A student-run resource for reliable reports on the latest law and technology news
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Insuring Patents

By Yaping Zhang – Edited by Jennifer Chung and Ariel Simms

Despite its increasing availability, patent insurance—providing defensive protection against claims of patent infringement and funding offensive actions against patent infringers—continues to be uncommon. This Note aims to provide an overview of the patent insurance landscape.

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Defend Trade Secrets Act of 2016 Seeks to Establish Federal Cause of Action for Trade Secrets Misappropriation

By Suyoung Jang – Edited by Mila Owen

Following the Senate Judiciary Committee’s approval in January of the Defend Trade Secrets Act of 2016, the Committee has released Senate Report 114-220 supporting the bill. The bill seeks to protect trade secret owners by creating a federal cause of action for trade secret misappropriation.

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Federal Circuit Flash Digest

By Evan Tallmadge – Edited by Olga Slobodyanyuk

The Linked Inheritability Between Two Regions of DNA is an Unpatentable Law of Nature

HP Setback in Challenging the Validity of MPHJ’s Distributed Virtual Copying Patent

CardPool Fails to Escape an Invalidity Judgment But Can Still Pursue Amended Claims

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Amicus Brief by EFF and ACLU Urging Illinois State Sex Offender Laws Declared Unconstitutional under First Amendment

By Yaping Zhang – Edited by Mila Owen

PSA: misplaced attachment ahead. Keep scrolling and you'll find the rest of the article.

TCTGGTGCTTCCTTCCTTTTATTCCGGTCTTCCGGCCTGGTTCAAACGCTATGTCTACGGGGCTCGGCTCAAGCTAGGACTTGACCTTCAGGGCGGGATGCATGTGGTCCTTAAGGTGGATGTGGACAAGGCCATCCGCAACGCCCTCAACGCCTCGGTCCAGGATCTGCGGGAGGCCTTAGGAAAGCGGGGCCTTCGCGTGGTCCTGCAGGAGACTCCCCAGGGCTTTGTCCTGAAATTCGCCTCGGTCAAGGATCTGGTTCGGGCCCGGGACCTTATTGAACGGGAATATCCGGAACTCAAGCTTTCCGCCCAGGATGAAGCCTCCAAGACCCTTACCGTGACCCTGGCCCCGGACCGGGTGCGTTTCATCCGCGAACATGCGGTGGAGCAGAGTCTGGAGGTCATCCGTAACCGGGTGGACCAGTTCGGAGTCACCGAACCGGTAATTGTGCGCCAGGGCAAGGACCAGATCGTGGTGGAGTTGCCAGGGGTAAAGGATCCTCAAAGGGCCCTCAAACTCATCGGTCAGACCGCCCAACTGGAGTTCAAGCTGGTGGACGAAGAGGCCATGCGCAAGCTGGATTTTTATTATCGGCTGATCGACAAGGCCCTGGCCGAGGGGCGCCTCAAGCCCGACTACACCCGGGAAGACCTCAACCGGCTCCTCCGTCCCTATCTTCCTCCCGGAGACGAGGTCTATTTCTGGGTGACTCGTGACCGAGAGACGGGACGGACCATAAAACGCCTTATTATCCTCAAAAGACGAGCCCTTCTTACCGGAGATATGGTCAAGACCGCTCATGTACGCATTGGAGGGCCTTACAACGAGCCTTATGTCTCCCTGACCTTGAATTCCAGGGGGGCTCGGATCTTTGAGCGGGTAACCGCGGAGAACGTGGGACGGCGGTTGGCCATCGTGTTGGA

With the Illinois Supreme Court gearing up to determine the constitutionality of the state’s sex offender registration statute, two advocacy non-profits have filed amicus briefs in support of striking the law down.

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Flash Digest: News in Brief

By Gia Velasquez – Edited by Ken Winterbottom

Federal Court Grants Uber’s Class Action Certification Appeal

Independent Contractor Classification of Uber Drivers May Violate Antitrust Laws

Self-Driving Car Will Be Considered Autonomous Driver

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Sony LogoBy Ann Kristin Glenster — Edited by Ariane Moss

Text of Settlement

The Sony film “The Interview” was meant to take the studio laughing all the way to the top of the box office. But when an anonymous group calling itself Guardians of the Peace hacked into the Sony system and released floods of employee data on the internet, allegedly in protest of the film, the story was no longer a comedy matter. Nearly a year later, Sony has reached a settlement, to be approved by the U.S. District Court for the Central District of California, of $8 million to reimburse its employees for identity theft losses, credit-fraud protections services, and legal fees.

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Posted On Oct - 25 - 2015 Comments Off READ FULL POST

California FlagBy Sheri Pan — Edited by Ariane Moss

Text of Law